The defendant's third claim is that the court improperly delegated its judicial power to a nonjudicial agency. The defendant is referring to the court's order with respect to his attendance at his daughter's school events. Specifically, the defendant argues: “The Memorandum of Decision suggested that a school system ․ had been assigned a right to prohibit the defendant from attending public events as a citizen is more than troubling. The defendant challenges the constitutional authority for a trial court to transfer such a power to a non-judicial agency.” (Citation omitted .)

The defendant's argument is less than a page in length and cites no case law. This claim is inadequately briefed, and we decline to review it. “Where a claim is asserted in the statement of issues but thereafter receives only cursory attention in the brief without substantive discussion or citation of authorities, it is deemed to be abandoned.” (Internal quotation marks omitted.) Bicio v. Brewer, 92 Conn.App. 158, 172, 884 A.2d 12 (2005).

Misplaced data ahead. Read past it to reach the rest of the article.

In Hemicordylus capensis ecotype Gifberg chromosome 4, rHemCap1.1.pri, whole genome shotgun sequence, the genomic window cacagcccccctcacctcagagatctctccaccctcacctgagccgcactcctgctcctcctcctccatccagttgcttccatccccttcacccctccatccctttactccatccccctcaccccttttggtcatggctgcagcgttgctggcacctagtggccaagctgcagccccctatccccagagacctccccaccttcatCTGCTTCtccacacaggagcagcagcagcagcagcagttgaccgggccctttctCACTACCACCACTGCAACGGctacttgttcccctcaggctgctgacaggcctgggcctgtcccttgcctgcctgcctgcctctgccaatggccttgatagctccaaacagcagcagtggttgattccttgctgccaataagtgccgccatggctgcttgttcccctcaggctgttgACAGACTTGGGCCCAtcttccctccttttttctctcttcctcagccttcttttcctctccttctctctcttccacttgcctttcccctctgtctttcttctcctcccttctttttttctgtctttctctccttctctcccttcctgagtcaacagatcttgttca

The defendant's fourth “claim” is, in reality, a request for this court to make a ruling on the validity of Practice Book §§ 25–60 and 25–60A.10 The defendant argues that the “judiciary department,” in adopting those provisions, violated General Statutes § 51–1411 because Practice Book §§ 25–60 and 25–60A improperly expand the Superior Court's jurisdiction. He also claims that those provisions are invalid because the judiciary department failed to hold public hearings before their adoption.

The defendant's claim is unreviewable. Nowhere in the defendant's brief does he refer to arguments he made to the trial court, orally or by written motion, addressing this issue.12 Clearly there is no ruling by the trial court on the defendant's fourth claim. We have nothing to review, and this court does not render advisory opinions. See Capel v. Plymouth Rock Assurance Corp., 141 Conn.App. 699, 706, 62 A.3d 582 (2013).